It continues: “Left without access to credit in today’s weak economy, what options will be left for Columbia consumers if they are unable to make ends meet between paychecks? They can bounce a check, overdraw their bank account, not pay bills on time or, worse, turn to an illegal loan shark or unregulated offshore lender — all more costly and credit-damaging options.”

Guzman urges citizens to consider the consumer side of the story. She cites the stories of: “Kathleen from Carl Junction, a mother of six who recently went through some tough financial times, says: “A short-term loan is what kept my utilities on.” LaWesha, a single mother of three from St. Louis who uses payday loans to keep her household bills and rent paid on time without paying late fees, says: “Without the payday loan option, my rent and bills would fall behind, and it would cause a hardship in my household.”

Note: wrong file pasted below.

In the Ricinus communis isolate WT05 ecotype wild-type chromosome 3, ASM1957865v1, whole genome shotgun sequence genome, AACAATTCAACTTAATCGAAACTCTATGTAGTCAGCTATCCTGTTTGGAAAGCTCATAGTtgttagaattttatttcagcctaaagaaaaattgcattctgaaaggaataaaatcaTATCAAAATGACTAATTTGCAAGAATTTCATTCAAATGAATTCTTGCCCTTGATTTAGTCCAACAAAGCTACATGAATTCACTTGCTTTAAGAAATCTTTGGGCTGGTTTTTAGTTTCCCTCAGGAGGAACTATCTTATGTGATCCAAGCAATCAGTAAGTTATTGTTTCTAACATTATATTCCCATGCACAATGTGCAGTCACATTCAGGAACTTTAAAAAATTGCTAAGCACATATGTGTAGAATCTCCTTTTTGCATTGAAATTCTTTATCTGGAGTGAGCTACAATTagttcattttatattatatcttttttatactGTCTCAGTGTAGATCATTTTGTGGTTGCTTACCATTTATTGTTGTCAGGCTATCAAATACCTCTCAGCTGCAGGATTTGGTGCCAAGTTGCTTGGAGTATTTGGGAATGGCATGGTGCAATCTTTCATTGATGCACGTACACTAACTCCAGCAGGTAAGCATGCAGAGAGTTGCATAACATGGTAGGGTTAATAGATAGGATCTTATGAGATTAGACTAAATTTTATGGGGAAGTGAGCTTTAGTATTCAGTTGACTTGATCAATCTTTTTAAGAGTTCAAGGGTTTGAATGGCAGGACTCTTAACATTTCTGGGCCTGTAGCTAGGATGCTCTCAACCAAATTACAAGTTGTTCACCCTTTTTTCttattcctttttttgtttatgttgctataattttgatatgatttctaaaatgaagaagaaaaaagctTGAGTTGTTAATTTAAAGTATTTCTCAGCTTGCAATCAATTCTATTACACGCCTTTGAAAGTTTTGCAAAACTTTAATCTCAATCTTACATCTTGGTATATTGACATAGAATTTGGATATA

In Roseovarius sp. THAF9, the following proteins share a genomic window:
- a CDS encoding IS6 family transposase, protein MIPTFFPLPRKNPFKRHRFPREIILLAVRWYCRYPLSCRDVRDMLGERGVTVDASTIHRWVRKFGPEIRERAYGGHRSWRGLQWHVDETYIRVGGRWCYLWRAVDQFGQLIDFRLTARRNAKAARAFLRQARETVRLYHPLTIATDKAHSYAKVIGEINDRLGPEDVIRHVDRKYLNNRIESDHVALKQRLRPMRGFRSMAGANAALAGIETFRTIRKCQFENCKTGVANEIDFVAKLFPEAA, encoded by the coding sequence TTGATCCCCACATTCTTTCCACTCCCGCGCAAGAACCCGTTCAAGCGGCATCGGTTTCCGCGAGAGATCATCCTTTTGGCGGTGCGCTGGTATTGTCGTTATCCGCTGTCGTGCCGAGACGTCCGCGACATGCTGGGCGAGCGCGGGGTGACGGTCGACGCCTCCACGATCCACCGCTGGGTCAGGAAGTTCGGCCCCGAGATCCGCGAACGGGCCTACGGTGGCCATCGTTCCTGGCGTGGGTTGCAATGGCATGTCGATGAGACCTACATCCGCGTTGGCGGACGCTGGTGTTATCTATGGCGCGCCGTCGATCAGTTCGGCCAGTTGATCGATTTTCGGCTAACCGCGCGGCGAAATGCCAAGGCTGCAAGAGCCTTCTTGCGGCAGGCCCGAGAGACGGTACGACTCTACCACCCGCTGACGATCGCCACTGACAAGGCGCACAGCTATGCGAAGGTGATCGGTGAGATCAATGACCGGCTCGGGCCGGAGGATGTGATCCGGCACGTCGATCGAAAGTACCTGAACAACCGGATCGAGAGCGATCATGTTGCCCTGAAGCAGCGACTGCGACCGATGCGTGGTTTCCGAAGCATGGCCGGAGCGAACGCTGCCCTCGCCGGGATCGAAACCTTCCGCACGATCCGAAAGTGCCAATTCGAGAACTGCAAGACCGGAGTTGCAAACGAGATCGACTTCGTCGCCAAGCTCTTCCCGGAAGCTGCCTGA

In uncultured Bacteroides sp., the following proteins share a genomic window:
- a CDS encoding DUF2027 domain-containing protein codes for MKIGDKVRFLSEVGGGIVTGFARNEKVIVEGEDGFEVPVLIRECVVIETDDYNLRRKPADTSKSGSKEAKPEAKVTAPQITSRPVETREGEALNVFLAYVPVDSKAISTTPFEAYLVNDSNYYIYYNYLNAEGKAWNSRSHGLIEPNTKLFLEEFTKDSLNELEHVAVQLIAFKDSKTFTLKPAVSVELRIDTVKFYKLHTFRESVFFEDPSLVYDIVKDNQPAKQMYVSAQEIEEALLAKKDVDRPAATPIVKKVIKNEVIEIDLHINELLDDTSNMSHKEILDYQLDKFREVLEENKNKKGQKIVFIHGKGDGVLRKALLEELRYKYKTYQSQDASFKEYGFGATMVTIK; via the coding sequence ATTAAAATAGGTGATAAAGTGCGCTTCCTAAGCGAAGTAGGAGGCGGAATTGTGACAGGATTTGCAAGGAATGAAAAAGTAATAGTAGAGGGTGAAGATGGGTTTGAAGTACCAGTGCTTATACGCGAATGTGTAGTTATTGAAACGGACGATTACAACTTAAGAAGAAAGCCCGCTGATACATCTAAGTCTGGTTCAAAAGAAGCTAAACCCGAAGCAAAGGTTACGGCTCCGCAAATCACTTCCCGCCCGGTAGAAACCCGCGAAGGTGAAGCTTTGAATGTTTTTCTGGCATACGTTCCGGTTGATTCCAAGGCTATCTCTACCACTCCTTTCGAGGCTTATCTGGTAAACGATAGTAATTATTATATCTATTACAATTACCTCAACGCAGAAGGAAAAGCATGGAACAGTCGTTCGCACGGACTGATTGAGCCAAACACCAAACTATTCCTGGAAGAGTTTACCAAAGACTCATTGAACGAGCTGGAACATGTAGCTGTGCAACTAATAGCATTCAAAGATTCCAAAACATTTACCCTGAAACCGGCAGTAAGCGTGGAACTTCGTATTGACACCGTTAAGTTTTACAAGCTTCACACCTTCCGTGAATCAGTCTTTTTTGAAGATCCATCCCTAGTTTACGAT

Guzman also makes a point about how short term, small dollar loans can be superior to other credit options: “Consumers choose short-term loans because they usually are the most cost-effective and least credit-damaging option available. Research shows the vast majority of short-term loan borrowers use the loans moderately and wisely as a short-term solution that enables them to avoid the more costly and punitive options of bouncing checks and incurring penalties for late bill payments. In fact, most borrowers repay the loans on time with no additional charges or fees.”